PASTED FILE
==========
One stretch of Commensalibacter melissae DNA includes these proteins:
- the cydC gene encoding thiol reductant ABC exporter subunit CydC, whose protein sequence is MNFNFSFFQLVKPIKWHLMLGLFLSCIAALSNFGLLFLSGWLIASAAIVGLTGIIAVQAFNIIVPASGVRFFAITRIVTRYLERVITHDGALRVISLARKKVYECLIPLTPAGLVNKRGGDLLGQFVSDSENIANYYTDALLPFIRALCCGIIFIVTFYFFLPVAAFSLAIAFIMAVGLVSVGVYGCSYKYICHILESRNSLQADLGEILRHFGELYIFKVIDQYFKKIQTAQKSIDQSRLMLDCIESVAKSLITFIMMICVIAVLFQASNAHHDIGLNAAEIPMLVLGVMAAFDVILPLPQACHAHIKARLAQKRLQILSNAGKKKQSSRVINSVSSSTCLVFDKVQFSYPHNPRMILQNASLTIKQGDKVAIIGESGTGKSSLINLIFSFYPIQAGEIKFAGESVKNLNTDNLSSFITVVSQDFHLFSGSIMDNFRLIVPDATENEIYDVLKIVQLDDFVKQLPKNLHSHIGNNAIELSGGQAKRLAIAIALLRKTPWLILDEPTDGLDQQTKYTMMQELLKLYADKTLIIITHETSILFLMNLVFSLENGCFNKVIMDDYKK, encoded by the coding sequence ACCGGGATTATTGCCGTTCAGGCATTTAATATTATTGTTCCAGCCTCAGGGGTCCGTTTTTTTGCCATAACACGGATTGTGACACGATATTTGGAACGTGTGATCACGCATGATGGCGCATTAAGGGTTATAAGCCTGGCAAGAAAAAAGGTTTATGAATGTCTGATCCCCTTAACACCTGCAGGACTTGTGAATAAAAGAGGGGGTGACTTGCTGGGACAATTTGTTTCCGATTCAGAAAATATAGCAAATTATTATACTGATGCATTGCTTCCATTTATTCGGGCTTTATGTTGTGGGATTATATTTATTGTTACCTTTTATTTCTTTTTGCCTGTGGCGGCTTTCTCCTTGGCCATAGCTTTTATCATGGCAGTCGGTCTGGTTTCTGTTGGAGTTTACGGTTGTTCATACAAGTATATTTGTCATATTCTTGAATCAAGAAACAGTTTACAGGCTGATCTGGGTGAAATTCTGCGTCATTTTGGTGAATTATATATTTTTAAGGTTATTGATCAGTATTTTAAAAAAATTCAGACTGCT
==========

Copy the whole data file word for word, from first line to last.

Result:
One stretch of Commensalibacter melissae DNA includes these proteins:
- the cydC gene encoding thiol reductant ABC exporter subunit CydC, whose protein sequence is MNFNFSFFQLVKPIKWHLMLGLFLSCIAALSNFGLLFLSGWLIASAAIVGLTGIIAVQAFNIIVPASGVRFFAITRIVTRYLERVITHDGALRVISLARKKVYECLIPLTPAGLVNKRGGDLLGQFVSDSENIANYYTDALLPFIRALCCGIIFIVTFYFFLPVAAFSLAIAFIMAVGLVSVGVYGCSYKYICHILESRNSLQADLGEILRHFGELYIFKVIDQYFKKIQTAQKSIDQSRLMLDCIESVAKSLITFIMMICVIAVLFQASNAHHDIGLNAAEIPMLVLGVMAAFDVILPLPQACHAHIKARLAQKRLQILSNAGKKKQSSRVINSVSSSTCLVFDKVQFSYPHNPRMILQNASLTIKQGDKVAIIGESGTGKSSLINLIFSFYPIQAGEIKFAGESVKNLNTDNLSSFITVVSQDFHLFSGSIMDNFRLIVPDATENEIYDVLKIVQLDDFVKQLPKNLHSHIGNNAIELSGGQAKRLAIAIALLRKTPWLILDEPTDGLDQQTKYTMMQELLKLYADKTLIIITHETSILFLMNLVFSLENGCFNKVIMDDYKK, encoded by the coding sequence ACCGGGATTATTGCCGTTCAGGCATTTAATATTATTGTTCCAGCCTCAGGGGTCCGTTTTTTTGCCATAACACGGATTGTGACACGATATTTGGAACGTGTGATCACGCATGATGGCGCATTAAGGGTTATAAGCCTGGCAAGAAAAAAGGTTTATGAATGTCTGATCCCCTTAACACCTGCAGGACTTGTGAATAAAAGAGGGGGTGACTTGCTGGGACAATTTGTTTCCGATTCAGAAAATATAGCAAATTATTATACTGATGCATTGCTTCCATTTATTCGGGCTTTATGTTGTGGGATTATATTTATTGTTACCTTTTATTTCTTTTTGCCTGTGGCGGCTTTCTCCTTGGCCATAGCTTTTATCATGGCAGTCGGTCTGGTTTCTGTTGGAGTTTACGGTTGTTCATACAAGTATATTTGTCATATTCTTGAATCAAGAAACAGTTTACAGGCTGATCTGGGTGAAATTCTGCGTCATTTTGGTGAATTATATATTTTTAAGGTTATTGATCAGTATTTTAAAAAAATTCAGACTGCT